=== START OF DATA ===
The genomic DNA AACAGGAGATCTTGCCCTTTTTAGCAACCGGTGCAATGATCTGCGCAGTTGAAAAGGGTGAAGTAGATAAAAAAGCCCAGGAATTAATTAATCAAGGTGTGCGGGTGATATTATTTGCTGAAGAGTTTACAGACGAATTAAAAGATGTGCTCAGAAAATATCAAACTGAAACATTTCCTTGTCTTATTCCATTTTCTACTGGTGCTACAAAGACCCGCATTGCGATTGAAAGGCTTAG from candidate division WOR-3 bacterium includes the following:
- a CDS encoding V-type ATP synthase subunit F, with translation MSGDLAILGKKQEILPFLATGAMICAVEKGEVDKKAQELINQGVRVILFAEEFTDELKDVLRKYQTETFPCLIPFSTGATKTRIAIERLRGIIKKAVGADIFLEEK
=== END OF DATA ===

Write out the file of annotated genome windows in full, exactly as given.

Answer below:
The genomic DNA AACAGGAGATCTTGCCCTTTTTAGCAACCGGTGCAATGATCTGCGCAGTTGAAAAGGGTGAAGTAGATAAAAAAGCCCAGGAATTAATTAATCAAGGTGTGCGGGTGATATTATTTGCTGAAGAGTTTACAGACGAATTAAAAGATGTGCTCAGAAAATATCAAACTGAAACATTTCCTTGTCTTATTCCATTTTCTACTGGTGCTACAAAGACCCGCATTGCGATTGAAAGGCTTAG from candidate division WOR-3 bacterium includes the following:
- a CDS encoding V-type ATP synthase subunit F, with translation MSGDLAILGKKQEILPFLATGAMICAVEKGEVDKKAQELINQGVRVILFAEEFTDELKDVLRKYQTETFPCLIPFSTGATKTRIAIERLRGIIKKAVGADIFLEEK